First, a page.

Frankly it doesn’t leave Eriksson looking very good. Accusations that he was only in it for the money seem more than fair. “Hey Sven, how about doing some nebulous management job for this wee club in Nottingham down on its luck, but we can’t pay you through the club, we’ll just give you this even more nebulous role with an entirely unrelated mining company and that’ll see you right…” The degree of financial chicanery going on here makes Ken Bates look like a bumbling incompetent.

  6. Hi Fraser, hope you are well mate.

    Yes, all true, but I don’t think many of the great Nottingham footbaling public (from either side) were under any great illusions about Sven’s ceaseless quest for the filthy lucre. There could never by any much other great motivation for him washing up at Notts County, despite protestations about ‘the project’ etc.

    I thin what has to always be born in mind here is that Notts have quite regularly been in a perilous state over the past decade. Their fans haven’t seen them splash more than ten grand on a footballer in that time. It could be argued that they had little to lose with the surfacing of this Munto mob and Svennis.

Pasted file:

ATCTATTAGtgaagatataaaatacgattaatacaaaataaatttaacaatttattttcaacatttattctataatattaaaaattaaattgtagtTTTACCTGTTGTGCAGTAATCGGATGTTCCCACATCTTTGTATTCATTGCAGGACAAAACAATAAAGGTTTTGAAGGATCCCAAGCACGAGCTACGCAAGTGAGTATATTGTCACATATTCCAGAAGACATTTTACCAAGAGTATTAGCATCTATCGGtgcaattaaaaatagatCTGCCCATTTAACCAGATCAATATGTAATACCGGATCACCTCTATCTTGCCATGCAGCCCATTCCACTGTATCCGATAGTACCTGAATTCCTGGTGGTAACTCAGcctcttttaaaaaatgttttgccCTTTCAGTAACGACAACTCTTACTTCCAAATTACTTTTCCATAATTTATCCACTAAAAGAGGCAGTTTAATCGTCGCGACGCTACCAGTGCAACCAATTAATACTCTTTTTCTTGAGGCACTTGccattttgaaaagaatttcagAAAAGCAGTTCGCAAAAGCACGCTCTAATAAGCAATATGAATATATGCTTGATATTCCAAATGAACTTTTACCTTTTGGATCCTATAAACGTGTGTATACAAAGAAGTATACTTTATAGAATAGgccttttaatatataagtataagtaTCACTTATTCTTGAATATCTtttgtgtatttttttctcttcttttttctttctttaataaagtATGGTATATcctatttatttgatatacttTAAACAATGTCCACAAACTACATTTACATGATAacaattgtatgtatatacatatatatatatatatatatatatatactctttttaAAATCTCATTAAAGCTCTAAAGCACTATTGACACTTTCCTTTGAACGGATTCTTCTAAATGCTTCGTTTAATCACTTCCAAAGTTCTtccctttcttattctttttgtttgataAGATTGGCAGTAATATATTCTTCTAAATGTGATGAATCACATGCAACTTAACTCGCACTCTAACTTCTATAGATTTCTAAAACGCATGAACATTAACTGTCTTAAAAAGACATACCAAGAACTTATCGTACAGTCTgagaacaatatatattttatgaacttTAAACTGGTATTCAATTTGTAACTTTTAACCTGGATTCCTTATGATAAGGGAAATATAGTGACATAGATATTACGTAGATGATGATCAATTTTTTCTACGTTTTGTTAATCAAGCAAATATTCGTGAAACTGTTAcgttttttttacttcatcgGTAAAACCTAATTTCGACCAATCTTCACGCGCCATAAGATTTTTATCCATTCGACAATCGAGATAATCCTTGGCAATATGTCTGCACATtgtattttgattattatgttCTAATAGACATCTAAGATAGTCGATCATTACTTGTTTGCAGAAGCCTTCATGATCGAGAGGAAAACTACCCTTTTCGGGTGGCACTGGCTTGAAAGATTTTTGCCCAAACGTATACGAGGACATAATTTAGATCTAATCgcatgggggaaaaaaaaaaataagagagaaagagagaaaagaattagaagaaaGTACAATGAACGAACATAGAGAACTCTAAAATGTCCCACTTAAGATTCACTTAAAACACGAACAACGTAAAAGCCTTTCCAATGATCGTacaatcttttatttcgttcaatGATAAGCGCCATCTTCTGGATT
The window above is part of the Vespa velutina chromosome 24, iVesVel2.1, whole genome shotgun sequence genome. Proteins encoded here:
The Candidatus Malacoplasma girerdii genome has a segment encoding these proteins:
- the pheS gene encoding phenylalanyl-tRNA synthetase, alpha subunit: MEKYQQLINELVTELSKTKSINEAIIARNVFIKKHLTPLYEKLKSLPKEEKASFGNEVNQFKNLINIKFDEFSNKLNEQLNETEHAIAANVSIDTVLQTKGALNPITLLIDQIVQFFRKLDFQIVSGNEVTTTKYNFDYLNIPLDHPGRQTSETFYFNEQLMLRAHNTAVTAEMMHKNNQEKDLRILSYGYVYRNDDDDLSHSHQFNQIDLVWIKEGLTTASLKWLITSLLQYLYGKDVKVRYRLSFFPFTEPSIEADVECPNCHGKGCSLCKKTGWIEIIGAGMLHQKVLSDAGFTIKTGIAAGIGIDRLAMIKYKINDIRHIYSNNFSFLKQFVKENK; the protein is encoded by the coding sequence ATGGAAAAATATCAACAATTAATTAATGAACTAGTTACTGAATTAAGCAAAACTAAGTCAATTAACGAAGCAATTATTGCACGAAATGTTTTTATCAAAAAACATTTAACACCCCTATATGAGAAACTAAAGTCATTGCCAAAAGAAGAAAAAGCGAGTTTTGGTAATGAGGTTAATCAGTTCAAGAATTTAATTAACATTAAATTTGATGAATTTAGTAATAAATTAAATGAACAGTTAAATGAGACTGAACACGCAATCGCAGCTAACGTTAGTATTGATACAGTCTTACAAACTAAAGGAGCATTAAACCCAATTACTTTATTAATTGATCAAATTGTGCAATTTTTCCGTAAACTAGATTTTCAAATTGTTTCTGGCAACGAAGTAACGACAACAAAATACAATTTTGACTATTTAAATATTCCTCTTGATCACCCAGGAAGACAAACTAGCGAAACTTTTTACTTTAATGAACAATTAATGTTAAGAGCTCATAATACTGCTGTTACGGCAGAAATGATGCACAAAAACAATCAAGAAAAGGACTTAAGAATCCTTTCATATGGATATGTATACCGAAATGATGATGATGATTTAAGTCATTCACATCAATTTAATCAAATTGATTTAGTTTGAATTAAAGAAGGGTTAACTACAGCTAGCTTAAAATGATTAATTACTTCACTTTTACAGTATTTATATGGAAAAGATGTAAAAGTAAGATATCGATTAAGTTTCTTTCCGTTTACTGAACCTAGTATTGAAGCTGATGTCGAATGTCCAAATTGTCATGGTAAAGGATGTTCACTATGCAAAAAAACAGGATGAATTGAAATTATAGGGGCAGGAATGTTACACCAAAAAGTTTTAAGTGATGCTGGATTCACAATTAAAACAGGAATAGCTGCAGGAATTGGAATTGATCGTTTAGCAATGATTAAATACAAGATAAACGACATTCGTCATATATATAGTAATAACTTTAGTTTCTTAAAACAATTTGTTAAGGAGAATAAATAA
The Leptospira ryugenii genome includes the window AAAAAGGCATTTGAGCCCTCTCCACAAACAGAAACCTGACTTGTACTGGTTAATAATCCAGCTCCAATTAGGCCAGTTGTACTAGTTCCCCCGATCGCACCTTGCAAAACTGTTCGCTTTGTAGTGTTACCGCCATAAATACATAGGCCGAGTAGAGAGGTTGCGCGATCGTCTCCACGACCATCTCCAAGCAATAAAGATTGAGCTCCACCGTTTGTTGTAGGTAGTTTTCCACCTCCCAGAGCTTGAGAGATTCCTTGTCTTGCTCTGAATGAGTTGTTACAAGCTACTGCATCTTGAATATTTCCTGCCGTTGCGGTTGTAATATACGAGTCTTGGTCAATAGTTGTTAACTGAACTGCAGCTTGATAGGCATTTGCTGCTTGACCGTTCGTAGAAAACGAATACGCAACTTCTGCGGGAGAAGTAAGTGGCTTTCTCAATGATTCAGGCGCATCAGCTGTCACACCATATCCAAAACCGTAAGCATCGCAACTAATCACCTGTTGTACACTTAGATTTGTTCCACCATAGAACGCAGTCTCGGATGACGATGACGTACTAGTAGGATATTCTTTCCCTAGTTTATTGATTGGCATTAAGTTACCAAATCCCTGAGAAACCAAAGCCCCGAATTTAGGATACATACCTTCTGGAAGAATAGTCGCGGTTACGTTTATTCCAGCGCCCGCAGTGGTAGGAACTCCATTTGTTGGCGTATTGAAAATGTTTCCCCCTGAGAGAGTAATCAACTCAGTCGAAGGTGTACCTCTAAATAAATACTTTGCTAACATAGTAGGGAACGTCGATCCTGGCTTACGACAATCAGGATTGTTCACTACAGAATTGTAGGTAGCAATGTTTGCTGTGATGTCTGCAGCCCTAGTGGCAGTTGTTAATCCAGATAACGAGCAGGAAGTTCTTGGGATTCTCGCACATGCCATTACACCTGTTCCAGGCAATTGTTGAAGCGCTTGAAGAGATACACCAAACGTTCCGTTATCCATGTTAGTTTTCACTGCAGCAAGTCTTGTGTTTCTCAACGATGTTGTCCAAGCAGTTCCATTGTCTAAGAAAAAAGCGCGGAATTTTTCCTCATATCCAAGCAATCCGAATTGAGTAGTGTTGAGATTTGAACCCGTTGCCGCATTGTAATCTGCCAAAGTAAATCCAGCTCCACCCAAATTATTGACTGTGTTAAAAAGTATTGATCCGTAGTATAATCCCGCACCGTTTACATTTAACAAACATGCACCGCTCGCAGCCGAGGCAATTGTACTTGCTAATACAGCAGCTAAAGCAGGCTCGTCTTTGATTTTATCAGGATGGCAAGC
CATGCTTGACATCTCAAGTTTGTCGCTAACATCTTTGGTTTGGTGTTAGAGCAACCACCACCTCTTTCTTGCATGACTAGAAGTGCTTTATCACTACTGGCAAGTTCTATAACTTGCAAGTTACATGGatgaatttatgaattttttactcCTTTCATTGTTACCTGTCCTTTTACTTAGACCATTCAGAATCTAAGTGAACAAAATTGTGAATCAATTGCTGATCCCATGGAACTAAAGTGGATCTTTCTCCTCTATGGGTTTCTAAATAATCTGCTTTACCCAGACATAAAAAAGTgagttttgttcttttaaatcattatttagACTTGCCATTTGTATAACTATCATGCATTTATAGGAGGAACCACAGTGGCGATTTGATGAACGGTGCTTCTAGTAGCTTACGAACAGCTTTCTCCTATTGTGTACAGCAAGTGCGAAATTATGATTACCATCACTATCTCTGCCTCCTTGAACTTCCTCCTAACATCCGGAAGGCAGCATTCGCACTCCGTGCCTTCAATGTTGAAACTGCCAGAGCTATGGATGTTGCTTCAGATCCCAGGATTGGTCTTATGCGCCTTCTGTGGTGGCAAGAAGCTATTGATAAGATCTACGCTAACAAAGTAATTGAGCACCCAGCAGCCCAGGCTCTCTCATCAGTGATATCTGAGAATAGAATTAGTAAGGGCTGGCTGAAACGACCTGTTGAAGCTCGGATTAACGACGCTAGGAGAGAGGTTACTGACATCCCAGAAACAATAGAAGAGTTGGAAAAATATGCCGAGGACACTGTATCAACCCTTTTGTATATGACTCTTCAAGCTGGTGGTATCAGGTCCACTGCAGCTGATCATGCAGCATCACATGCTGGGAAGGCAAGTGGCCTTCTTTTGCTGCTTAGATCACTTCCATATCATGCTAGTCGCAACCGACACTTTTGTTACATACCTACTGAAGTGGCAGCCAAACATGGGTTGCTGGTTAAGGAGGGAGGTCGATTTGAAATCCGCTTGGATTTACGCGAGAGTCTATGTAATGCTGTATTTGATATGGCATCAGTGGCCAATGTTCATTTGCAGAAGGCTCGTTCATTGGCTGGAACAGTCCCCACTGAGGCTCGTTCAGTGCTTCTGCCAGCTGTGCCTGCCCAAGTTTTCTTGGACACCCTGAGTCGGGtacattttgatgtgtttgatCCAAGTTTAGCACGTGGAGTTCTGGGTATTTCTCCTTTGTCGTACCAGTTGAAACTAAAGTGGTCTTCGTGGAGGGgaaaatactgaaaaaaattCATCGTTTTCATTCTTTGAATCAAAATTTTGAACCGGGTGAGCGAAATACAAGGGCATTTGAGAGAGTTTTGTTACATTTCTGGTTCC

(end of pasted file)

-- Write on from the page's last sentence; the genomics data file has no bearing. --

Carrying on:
The article mentions Peter Trembling’s ‘buyout’ for a quid and this is where it becomes even more confounding and confusing to me. There are statements coming out about ‘new investors’ subsidising the club in Munto’s supposed absence (and I’m not convinced about the latter either!) Some reports state there may have been a further investigation into Munto Finance imminent and it has been put forward that Trembling’s take over is but a front. I have no idea about that but what I do know is that retaining Sven and to some extent an expensive signing such as the goalie Kasper Schmeichel will take a lot of money and a lot of replacement investment to cover it.

    My best guess it that Sven will hang around just long enough to a. get what’s owed to him and b. sell the club to new buyers by using his name. As for Trembling, well the spin keeps on coming regarding the Premiership etc. Personally I think he’s made of straw. Ultimately though, I wonder if the football club is going to be a lot worse off than it ever was…